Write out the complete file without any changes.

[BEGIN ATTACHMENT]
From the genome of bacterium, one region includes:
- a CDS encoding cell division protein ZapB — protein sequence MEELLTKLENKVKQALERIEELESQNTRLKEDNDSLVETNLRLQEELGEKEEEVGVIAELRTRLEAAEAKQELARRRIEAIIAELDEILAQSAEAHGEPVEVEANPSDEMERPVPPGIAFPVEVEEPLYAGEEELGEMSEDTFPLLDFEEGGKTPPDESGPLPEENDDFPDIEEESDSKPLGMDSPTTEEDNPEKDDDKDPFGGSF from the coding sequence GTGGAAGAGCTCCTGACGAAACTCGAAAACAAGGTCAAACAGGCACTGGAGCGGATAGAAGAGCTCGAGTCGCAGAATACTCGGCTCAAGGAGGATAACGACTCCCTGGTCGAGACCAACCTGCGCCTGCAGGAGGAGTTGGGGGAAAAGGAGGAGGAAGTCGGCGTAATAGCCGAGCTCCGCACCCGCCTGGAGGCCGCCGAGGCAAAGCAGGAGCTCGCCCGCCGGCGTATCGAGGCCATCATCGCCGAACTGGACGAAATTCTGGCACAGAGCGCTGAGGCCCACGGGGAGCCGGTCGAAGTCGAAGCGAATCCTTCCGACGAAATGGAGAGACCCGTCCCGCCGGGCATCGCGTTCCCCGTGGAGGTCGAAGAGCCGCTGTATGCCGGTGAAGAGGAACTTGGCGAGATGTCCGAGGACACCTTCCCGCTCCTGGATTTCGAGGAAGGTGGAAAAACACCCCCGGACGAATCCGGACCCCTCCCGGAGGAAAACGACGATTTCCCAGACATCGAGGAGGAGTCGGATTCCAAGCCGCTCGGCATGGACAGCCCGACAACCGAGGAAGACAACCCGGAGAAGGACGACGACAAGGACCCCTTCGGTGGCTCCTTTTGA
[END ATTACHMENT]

From the genome of bacterium, one region includes:
- a CDS encoding cell division protein ZapB — protein sequence MEELLTKLENKVKQALERIEELESQNTRLKEDNDSLVETNLRLQEELGEKEEEVGVIAELRTRLEAAEAKQELARRRIEAIIAELDEILAQSAEAHGEPVEVEANPSDEMERPVPPGIAFPVEVEEPLYAGEEELGEMSEDTFPLLDFEEGGKTPPDESGPLPEENDDFPDIEEESDSKPLGMDSPTTEEDNPEKDDDKDPFGGSF from the coding sequence GTGGAAGAGCTCCTGACGAAACTCGAAAACAAGGTCAAACAGGCACTGGAGCGGATAGAAGAGCTCGAGTCGCAGAATACTCGGCTCAAGGAGGATAACGACTCCCTGGTCGAGACCAACCTGCGCCTGCAGGAGGAGTTGGGGGAAAAGGAGGAGGAAGTCGGCGTAATAGCCGAGCTCCGCACCCGCCTGGAGGCCGCCGAGGCAAAGCAGGAGCTCGCCCGCCGGCGTATCGAGGCCATCATCGCCGAACTGGACGAAATTCTGGCACAGAGCGCTGAGGCCCACGGGGAGCCGGTCGAAGTCGAAGCGAATCCTTCCGACGAAATGGAGAGACCCGTCCCGCCGGGCATCGCGTTCCCCGTGGAGGTCGAAGAGCCGCTGTATGCCGGTGAAGAGGAACTTGGCGAGATGTCCGAGGACACCTTCCCGCTCCTGGATTTCGAGGAAGGTGGAAAAACACCCCCGGACGAATCCGGACCCCTCCCGGAGGAAAACGACGATTTCCCAGACATCGAGGAGGAGTCGGATTCCAAGCCGCTCGGCATGGACAGCCCGACAACCGAGGAAGACAACCCGGAGAAGGACGACGACAAGGACCCCTTCGGTGGCTCCTTTTGA